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Getting fit and healthy is a very real battle for many of us, and it’s one that statistics suggest we are losing. Even though we have more access to information and resources than ever before, we cannot seem to turn the tide against rising problems with physical and mental health. But what if there were…

Evolutionary Habits & Modern Health

In unambiguous terms, we are genetically wired to eat simple, un-processed foods, and to expend a fair amount of energy in that process – walk, run, lift, carry, dance!”

Robb Wolf

But, before you switch off, this is not an article about how we should all go completely ‘primal’, but rather a look at some points which are worth considering. 

With social media marketing bombarding us, smaller attention spans and a health & fitness industry worth an estimated $30 billion it is no wonder we are constantly exposed to the ‘new best thing’.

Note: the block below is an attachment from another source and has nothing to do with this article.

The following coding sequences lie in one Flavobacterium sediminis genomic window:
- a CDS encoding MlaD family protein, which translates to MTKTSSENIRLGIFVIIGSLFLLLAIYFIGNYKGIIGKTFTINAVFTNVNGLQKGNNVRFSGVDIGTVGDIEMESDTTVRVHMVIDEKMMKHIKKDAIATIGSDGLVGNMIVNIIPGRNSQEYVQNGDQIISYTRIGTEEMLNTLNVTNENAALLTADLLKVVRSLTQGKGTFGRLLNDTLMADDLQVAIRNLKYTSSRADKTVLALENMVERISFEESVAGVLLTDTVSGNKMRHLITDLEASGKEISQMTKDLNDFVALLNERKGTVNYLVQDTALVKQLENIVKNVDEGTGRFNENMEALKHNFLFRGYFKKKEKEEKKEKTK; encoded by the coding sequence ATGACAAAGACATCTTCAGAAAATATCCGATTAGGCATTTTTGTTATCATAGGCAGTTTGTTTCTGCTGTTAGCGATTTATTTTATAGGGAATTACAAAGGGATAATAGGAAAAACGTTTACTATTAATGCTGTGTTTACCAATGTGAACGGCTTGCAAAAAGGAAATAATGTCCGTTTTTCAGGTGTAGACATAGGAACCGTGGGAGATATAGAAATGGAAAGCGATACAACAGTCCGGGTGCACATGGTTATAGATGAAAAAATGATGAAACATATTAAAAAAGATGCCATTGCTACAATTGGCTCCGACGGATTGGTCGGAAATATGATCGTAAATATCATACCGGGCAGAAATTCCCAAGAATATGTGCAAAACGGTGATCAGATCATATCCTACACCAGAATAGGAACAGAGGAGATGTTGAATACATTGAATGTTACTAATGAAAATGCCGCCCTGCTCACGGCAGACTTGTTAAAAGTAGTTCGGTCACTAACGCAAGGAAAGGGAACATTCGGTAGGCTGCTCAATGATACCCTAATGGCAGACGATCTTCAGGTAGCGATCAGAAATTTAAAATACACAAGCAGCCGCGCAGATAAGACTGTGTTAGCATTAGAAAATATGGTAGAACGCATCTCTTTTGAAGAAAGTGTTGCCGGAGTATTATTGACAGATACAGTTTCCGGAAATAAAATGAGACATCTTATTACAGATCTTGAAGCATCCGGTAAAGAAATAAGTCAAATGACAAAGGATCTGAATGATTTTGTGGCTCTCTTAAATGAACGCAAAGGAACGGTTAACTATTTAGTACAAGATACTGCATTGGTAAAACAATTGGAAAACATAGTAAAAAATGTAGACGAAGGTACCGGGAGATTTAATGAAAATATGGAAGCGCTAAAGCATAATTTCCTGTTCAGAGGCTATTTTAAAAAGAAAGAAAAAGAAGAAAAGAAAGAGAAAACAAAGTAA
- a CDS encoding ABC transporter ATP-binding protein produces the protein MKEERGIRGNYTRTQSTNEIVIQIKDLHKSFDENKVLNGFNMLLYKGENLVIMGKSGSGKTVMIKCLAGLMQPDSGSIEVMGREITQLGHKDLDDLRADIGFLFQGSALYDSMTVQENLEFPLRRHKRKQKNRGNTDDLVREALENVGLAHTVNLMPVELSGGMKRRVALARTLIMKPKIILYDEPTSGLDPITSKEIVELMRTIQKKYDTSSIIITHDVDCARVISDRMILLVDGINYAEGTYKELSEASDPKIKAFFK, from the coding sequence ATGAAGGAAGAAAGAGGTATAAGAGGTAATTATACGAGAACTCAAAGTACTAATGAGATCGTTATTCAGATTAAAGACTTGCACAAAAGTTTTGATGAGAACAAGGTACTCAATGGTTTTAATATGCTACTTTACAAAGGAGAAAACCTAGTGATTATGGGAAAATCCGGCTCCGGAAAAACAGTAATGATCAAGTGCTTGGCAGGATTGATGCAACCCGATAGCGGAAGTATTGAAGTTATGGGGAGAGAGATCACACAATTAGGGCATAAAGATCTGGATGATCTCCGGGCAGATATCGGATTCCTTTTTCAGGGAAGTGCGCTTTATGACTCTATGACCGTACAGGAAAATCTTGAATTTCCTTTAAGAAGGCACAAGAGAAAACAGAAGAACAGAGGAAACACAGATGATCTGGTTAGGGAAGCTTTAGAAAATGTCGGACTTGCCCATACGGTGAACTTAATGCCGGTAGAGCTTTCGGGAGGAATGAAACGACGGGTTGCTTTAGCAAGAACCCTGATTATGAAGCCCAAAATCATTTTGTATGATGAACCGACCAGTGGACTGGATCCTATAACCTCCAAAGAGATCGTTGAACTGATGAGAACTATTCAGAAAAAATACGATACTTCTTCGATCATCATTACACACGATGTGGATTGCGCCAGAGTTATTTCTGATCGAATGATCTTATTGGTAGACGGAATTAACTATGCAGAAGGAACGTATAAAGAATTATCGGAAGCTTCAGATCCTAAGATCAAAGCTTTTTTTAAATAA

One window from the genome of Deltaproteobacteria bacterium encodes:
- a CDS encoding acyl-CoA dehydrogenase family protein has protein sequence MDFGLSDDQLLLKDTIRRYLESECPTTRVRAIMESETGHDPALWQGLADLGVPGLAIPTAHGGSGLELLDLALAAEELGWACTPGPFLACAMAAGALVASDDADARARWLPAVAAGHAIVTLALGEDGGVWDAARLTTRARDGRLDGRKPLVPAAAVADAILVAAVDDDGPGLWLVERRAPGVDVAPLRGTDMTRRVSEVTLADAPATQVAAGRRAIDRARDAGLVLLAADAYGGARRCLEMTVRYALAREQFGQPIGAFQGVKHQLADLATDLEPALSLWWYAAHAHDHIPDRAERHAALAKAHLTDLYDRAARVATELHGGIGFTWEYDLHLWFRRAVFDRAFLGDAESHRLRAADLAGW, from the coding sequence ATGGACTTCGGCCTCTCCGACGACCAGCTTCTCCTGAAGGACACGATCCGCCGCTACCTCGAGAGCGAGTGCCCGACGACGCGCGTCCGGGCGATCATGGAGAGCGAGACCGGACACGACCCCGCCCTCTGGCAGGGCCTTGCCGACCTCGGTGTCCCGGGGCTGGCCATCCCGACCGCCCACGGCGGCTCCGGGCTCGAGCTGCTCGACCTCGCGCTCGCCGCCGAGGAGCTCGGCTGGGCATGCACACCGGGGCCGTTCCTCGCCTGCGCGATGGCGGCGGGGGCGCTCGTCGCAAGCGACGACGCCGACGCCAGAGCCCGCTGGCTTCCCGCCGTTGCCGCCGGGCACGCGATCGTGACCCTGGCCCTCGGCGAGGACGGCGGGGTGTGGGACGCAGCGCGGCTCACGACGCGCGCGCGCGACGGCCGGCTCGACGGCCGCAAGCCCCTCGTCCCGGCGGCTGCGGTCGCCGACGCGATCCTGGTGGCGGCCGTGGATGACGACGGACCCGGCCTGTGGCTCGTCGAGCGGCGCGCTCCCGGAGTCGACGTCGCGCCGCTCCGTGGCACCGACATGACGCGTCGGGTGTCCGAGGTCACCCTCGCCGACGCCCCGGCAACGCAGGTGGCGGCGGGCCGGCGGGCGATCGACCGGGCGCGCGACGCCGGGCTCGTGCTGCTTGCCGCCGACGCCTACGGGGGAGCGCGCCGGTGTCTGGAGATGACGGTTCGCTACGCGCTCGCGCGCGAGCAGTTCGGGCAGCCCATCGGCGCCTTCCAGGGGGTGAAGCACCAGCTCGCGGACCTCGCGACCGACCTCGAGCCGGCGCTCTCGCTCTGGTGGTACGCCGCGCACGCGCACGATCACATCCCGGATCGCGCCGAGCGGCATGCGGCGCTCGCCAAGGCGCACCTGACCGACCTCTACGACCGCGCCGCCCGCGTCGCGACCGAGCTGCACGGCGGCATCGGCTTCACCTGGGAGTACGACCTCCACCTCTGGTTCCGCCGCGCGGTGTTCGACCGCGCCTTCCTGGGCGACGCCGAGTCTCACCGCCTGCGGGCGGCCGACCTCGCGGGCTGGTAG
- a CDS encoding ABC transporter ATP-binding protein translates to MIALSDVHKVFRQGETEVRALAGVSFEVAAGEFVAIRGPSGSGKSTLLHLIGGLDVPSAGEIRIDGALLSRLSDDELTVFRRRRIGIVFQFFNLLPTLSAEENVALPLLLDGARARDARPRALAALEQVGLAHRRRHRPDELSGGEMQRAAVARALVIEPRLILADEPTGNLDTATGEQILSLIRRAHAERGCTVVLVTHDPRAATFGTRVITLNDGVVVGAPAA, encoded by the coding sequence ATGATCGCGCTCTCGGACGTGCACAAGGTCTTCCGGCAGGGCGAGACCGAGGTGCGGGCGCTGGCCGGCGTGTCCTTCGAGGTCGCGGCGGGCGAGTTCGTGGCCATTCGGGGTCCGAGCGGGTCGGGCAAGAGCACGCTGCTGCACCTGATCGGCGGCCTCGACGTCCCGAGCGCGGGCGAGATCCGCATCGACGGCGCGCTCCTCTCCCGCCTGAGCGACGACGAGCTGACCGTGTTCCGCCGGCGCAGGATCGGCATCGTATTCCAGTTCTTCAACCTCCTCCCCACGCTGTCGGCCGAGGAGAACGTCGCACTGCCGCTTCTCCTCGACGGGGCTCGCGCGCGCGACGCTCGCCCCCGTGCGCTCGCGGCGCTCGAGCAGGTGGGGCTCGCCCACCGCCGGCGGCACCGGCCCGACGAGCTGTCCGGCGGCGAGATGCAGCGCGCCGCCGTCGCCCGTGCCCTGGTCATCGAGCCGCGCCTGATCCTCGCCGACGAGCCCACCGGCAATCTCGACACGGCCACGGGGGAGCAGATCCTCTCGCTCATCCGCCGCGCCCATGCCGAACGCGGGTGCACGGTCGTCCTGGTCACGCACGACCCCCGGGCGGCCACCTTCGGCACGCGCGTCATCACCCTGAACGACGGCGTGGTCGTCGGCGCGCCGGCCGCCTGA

This fierce competition for our attention means that everybody is shouting about what is best and what is old news.

The ‘Primal’ movement, and I include ‘Paleo’ under this umbrella term, started to gain popularity around the mid 2000’s and hit the mainstream in 2009 when Mark Sisson released “The Primal Blueprint”.

If you are not familiar with the movement its aim can be summed up as thriving in the modern world with Primal strategies. Which is what Robb Wolf is essentially saying in the quote above:…”eat simple, unprocessed foods, and to expend a fair amount of energy in that process (walk, run, lift, carry, dance!).”

In the last 10 years it has become a huge industry in itself with some very good leaders and products and also some very bad ones.

And it seems now that when the word ‘primal’ is mentioned in relation to health it can often be dismissed out of hand as another fad. In fact this seems to be more and more common these days. Things are seen in black and white and choices are made without doing any real research or thinking on the matter to make an informed decision.

When it comes to ‘primal’ I feel like this often means “throwing the baby out with the bathwater”, in other words, rejecting the favorable along with the unfavorable.